It is important to note that struck-off tax lien foreclosed properties can often present a challenge to an investor. The most common thought investors ponder is that the property didn’t sell at an auction for a reason, so it’s not worth the trouble. Perhaps it is in very bad shape and the cost of repairs exceeds its value. Perhaps the redemption period is not suitable for their investment strategy, or there are unresolved title issues. I chose to overlook those challenges and decided to take a chance and look deeper at the property.
The property answered yes to all the common challenges. Yes, it required work. However, upon closer look, the property is on almost one acre of land and within two miles of a popular lake. It’s also true the property has a 6-month redemption period after foreclosure. However, I learned from the lender they foreclosed several months ago, therefore the redemption period is soon to expire. Even if the property is redeemed during the 6-month period, a 25% return on the investment is a win for most investors. Furthermore, I considered the likelihood of redemption from the original property owner as unlikely, given they did not have the funds to pay the original bill. To further complicate matters the improvement on the property is a manufactured home. Many investors dismiss these types of properties. My gut tells me this was the main reason it didn’t sell at auction. But the detail that other investors missed is that the improvement was not recorded as “real” property with the Texas Department of Housing and Community Affairs. The improvement is considered personal property and not part of the land it sits on. The previous property owner left the property, and it would be very difficult for the previous property owner to claim a homestead two-year right of redemption given the years of delinquent tax liens on record. I realized the right investor would have the choice of strategies on the large lot. He or she could keep the existing improvement, add an additional improvement, or replace it with a new improvement.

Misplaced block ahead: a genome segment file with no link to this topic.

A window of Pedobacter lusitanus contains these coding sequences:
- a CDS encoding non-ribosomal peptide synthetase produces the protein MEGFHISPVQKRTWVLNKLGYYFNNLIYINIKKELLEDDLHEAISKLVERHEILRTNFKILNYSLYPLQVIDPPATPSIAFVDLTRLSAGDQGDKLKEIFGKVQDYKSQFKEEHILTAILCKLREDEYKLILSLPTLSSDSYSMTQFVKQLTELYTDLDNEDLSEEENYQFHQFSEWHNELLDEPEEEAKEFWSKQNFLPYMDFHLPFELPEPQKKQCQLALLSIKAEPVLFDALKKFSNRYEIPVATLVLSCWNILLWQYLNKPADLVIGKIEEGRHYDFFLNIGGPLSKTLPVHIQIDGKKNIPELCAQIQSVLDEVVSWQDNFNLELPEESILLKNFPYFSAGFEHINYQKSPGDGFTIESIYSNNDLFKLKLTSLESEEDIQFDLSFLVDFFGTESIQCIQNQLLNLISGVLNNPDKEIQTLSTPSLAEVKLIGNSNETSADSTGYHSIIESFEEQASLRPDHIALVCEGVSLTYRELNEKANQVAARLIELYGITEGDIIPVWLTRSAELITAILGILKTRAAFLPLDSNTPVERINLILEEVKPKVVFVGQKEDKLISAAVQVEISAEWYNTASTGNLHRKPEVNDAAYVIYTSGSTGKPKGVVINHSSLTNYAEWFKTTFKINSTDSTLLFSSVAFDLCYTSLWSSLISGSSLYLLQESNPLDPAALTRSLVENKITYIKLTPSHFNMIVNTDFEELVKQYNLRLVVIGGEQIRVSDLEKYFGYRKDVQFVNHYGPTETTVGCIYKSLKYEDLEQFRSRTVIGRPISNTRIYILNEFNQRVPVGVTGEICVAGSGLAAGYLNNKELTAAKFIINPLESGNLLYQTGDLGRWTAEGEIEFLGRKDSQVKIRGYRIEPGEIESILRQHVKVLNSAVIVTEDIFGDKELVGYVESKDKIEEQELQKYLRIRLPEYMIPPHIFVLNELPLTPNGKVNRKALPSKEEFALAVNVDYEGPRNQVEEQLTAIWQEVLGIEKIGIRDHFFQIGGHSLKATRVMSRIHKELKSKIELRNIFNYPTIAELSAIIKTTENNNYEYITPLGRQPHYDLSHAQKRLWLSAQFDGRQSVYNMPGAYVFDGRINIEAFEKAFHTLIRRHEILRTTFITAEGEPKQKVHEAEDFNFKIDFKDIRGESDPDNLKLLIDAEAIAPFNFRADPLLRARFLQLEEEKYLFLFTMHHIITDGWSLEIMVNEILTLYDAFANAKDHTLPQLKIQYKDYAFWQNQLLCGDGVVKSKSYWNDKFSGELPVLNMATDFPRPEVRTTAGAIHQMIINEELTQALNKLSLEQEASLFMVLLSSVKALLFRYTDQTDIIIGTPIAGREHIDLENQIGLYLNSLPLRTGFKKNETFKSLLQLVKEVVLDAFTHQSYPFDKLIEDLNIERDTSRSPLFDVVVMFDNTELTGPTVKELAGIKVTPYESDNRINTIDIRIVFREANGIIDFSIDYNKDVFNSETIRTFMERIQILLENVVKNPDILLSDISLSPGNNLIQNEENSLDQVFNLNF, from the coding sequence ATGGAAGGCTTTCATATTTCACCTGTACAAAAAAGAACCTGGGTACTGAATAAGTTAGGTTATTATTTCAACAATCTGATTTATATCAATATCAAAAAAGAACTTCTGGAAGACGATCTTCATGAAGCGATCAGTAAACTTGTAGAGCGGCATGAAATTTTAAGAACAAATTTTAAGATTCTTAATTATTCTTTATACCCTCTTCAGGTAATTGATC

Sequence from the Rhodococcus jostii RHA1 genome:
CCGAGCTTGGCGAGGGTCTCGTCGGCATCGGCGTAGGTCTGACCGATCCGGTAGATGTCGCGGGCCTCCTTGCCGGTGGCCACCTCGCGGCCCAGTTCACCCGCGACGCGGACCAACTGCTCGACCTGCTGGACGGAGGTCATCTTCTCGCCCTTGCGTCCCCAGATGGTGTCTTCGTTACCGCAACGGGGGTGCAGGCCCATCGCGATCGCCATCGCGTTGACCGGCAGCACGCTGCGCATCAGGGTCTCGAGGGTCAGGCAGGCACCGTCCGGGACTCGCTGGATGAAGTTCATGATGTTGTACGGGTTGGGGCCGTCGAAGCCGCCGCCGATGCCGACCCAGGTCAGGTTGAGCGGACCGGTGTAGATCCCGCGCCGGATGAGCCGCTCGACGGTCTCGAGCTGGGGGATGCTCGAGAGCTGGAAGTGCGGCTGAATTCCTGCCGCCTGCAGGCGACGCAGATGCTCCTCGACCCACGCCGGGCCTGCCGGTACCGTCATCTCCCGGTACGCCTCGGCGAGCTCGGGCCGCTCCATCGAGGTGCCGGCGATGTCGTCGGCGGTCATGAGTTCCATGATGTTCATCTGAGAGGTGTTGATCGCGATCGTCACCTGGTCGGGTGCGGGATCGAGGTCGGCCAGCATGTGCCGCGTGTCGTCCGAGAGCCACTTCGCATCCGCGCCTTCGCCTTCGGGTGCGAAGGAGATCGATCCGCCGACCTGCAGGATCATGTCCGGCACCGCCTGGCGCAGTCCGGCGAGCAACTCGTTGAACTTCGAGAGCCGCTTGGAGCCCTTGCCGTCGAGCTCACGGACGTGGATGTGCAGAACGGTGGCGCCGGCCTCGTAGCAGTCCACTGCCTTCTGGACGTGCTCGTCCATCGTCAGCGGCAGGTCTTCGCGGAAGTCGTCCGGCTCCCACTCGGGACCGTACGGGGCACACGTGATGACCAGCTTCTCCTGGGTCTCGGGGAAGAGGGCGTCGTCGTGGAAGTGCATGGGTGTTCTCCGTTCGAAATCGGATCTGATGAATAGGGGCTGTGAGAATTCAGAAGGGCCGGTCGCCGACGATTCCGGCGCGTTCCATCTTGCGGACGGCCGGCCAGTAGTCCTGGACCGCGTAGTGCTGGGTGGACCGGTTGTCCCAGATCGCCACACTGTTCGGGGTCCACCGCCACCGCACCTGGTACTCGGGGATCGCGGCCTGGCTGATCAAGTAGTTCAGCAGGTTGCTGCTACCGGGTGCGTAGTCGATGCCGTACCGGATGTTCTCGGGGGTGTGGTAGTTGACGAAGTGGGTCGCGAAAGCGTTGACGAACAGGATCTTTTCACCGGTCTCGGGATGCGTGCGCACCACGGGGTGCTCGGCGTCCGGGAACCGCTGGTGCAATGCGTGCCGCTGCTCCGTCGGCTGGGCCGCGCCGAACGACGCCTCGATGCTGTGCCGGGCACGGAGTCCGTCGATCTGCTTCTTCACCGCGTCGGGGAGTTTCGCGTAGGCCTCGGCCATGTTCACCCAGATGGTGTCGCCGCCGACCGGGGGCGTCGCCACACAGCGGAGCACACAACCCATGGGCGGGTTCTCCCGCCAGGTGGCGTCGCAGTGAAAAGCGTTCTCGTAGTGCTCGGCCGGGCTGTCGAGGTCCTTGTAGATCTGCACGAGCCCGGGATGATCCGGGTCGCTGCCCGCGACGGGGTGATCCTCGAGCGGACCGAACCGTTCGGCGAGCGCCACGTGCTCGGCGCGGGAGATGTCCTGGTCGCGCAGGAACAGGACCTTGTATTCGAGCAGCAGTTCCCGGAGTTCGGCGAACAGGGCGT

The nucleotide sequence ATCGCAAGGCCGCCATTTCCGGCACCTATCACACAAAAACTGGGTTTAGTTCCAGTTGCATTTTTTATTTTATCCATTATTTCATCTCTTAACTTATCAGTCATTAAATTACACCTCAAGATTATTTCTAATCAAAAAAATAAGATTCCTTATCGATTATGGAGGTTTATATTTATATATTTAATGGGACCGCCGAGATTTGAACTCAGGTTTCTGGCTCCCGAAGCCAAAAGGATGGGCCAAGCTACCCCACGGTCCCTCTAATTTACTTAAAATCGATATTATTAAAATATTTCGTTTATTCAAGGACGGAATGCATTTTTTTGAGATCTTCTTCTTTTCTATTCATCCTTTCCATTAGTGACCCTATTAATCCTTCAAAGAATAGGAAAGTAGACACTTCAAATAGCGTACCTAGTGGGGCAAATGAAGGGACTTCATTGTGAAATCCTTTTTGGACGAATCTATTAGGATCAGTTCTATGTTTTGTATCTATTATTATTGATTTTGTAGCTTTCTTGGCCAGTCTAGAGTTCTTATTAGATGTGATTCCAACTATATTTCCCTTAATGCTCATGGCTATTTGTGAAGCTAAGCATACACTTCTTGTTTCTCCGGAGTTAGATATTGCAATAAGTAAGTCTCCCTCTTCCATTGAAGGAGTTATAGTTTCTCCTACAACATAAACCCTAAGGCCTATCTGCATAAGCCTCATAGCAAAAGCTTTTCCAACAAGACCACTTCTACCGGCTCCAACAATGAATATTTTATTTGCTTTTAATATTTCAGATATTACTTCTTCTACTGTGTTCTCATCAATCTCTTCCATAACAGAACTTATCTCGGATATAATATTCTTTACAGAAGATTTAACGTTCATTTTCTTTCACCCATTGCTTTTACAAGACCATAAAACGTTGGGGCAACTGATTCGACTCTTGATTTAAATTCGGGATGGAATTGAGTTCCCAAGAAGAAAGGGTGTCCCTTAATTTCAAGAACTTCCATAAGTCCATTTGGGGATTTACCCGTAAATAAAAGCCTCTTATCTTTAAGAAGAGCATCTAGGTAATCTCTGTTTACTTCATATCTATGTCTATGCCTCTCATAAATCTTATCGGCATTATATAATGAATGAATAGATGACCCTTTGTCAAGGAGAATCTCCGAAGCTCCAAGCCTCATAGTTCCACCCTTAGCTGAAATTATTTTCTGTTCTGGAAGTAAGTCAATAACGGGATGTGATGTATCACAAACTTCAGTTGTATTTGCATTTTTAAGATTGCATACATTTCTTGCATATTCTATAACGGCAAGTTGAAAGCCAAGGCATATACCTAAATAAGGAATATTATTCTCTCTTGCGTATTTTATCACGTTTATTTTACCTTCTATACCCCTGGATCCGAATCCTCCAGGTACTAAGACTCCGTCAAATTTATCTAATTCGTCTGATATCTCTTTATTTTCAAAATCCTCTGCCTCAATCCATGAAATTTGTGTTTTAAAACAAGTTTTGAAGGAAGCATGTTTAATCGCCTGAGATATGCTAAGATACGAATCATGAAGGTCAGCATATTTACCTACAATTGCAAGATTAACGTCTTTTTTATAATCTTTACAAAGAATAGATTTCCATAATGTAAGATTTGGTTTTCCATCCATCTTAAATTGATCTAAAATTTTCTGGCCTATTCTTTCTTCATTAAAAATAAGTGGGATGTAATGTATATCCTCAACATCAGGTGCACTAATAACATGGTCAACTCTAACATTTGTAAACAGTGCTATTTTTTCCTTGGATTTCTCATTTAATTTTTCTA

Immediately after offering an assignment contract to the lender, I began to search within my network for a buyer. I found an investor through a referral from another wholesaler. Within a few days, we viewed the property twice and he decided to make an offer. As of the date of this article, the title abstract has been initiated and no serious issues were found. I am eagerly awaiting closing on the assignment the first week in September.
There are many ways to find real estate deals. I’m navigating my way through the sea of information just like you. With a little creativity and willingness to look for opportunities where others overlooked, you might find your next deal too.